I was researching on the Internet, in preparation for a presentation I am giving on diabetes later this month, when I came across an article reviewing a new book, “Diabetes Rising.” The author, Dan Hurley, is highly recognized for his work in medical journalism. He has an added personal connection to his book because of his own life struggle living with type 1 diabetes since his teen years.
Mr. Hurley’s book highlights important diabetes medical research from the past several years including research reported as recently as 2009. A trend of increasing incidence of type 1 diabetes has been recognized both in the US as well as worldwide. In this case, the term incidence refers to the number of cases of newly diagnosed type 1 diabetes in a year time period, standardized to a certain population number.
The most recent US incidence information comes from the SEARCH for Diabetes in Youth Study, a study funded by the Center for Disease Control. Whereas incidence reporting is only one aspect of the SEARCH study, a clearer understanding of incidence of type 1 diabetes will help us to understand the reasons behind this global surge of new cases.
The most recent reported US incidence of type 1 diabetes in white children age fourteen and younger is 27.5 new cases per 100,000 for the period of 2002-2005. This incidence is 1.7 times higher than incidence data collected in Colorado from seventeen years ago showing an incidence of 16.4 new cases per 100,000 in the population of children fourteen years and younger. There is similar information reported from Europe that shows a startling increase of nearly 1.5 times in type 1 diabetes incidence over a ten year period.
I feel both concern and intense curiosity when I think about this information. As a parent, I am concerned by the higher risk of diabetes for my daughter, as well for all children. I am intensely curious to understand the reason behind this ominous trend and what we can do to protect our young from this debilitating disease. As I’ve said in the past, treatment of type 1 diabetes continues to advance, however, it remains a sometimes frustratingly chronic condition. The prospect of more children and families confronting this condition truly distresses me.
Mr. Hurley’s book moves beyond simply reporting the rising incidence of type 1 diabetes and explores reasons why this is occurring. He reviews several of the leading theories, which were summarized nicely in the article. Here is an excerpt discussing those ideas:
- The “accelerator hypothesis,” which asserts that the rising weight and height of children over the past century has “accelerated” their tendency to develop type 1 by putting the insulin-producing beta cells in their pancreases under stress.
- The “sunshine hypothesis,” which holds that the increased time spent indoors is reducing children’s exposure to sunlight, which in turn reduces their level of vitamin D (the “sunshine vitamin”). Reduced levels of vitamin D, and reduced exposure to sunshine, have each been linked to an increased risk of type 1 diabetes.
- The “hygiene hypothesis,” which holds that lack of exposure to once-prevalent pathogens results in autoimmune hypersensitivity, leading to destruction of the body’s insulin-producing beta cells by rogue white blood cells.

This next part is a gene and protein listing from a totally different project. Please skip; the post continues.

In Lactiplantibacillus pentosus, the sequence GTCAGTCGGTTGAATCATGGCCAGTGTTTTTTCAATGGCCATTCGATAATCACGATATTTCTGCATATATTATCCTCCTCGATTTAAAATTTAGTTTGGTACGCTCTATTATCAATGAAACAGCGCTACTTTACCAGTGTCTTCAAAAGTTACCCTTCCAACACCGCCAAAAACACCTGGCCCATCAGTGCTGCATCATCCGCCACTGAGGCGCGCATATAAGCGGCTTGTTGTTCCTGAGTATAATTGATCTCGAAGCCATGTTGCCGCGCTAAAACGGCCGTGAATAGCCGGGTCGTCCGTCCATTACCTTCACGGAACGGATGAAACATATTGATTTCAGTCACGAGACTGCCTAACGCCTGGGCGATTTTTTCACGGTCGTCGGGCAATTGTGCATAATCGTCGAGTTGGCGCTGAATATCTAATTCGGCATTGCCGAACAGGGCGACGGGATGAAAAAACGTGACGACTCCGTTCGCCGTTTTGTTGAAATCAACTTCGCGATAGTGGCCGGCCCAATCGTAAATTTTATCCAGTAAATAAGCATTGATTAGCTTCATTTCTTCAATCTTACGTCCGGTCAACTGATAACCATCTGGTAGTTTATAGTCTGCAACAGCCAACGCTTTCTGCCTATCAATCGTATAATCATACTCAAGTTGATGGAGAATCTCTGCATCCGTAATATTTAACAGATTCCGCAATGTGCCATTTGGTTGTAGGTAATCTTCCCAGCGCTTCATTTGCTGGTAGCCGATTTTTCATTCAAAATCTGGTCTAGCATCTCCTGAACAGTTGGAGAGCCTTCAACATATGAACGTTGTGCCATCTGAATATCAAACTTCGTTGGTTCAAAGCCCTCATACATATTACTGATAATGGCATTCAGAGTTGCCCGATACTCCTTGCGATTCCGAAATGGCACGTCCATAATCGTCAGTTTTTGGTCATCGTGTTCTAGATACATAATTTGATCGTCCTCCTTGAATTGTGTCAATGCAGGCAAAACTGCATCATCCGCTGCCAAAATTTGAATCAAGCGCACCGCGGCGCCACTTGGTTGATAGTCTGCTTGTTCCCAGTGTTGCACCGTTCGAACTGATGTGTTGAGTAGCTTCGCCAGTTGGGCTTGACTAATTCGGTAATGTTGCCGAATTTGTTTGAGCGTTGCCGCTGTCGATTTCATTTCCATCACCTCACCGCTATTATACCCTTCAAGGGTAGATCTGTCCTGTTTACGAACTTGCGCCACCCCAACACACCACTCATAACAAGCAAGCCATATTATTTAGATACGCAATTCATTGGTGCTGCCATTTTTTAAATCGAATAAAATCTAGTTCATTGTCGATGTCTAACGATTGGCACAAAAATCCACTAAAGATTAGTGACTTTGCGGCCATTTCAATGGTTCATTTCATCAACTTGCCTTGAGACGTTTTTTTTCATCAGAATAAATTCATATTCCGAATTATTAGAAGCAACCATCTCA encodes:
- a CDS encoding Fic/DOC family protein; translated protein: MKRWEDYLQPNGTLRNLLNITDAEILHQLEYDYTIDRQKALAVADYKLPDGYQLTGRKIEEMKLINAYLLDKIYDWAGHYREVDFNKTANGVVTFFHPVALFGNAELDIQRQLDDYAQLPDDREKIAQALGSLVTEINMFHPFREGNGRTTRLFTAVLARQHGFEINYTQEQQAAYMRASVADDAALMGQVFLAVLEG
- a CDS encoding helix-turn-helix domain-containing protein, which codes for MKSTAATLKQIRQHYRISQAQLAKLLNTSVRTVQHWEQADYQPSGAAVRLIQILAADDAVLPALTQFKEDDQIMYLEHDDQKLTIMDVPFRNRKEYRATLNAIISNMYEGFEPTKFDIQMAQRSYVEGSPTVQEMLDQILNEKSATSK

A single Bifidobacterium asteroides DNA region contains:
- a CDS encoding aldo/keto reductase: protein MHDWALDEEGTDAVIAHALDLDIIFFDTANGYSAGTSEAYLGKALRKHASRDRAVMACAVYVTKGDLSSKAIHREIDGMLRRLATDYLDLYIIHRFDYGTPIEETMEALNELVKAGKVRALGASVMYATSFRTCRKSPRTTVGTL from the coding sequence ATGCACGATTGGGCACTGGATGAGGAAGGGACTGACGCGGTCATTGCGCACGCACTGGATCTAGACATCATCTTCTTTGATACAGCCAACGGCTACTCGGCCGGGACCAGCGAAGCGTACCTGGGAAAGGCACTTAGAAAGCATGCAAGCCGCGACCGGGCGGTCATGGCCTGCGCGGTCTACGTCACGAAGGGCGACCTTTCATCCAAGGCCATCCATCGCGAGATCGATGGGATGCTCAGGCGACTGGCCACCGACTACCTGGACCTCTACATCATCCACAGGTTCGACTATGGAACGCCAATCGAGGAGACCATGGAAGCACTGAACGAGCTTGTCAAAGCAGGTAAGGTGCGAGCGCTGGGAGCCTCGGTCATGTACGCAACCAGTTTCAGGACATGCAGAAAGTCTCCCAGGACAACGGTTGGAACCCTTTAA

- The “cow’s milk hypothesis,” which holds that exposure to cow’s milk in infant formula during the first six months of life wreaks havoc on the immune system and increases the risk to later develop type 1.
- The “POP hypothesis,” which holds that exposure to persistent organic pollutants increases the risk of both types of diabetes. “
It is becoming well understood that genetics plays a strong role in the determination of a child’s risk for diabetes. Genetic testing, available in research studies, can determine if a child has a high or low genetic profile risk for becoming a type 1 diabetic. However, the great unknown remains to be exactly what trigger(s) cause the immune system of a genetically at risk child to become misdirected into autoimmunity to its own insulin producing islet cells, ultimately leading to type 1 diabetes? I believe that this new data on rising type 1 diabetes incidence creates an imperative to the pediatric diabetes care community to explore further the causes that underlie this frightening trend and work to reverse it.
In the pediatric endocrine field of medicine, there has been a mission over the last couple of decades to find ways to prevent type 1 diabetes. Unfortunately, we have yet to see success. The focus of the endocrine group at Cook Children’s will remain on excellence and providing the highest level of care in the treatment of the disease. Our group, like many in the pediatric diabetes care community, recognizes the need to expand beyond our core focus into research and other innovations. Our recent participation in the Diamyd® vaccine trial represents one such step in expanding our quest. The trial’s primary investigation focus is to see if progressive destruction of insulin-producing islet cells in those children with newly diagnosed type 1 diabetes can be halted. I believe the trial represents hope for a better life quality for children and their families who already live with type 1 diabetes and is a small step in the ultimate path to cure.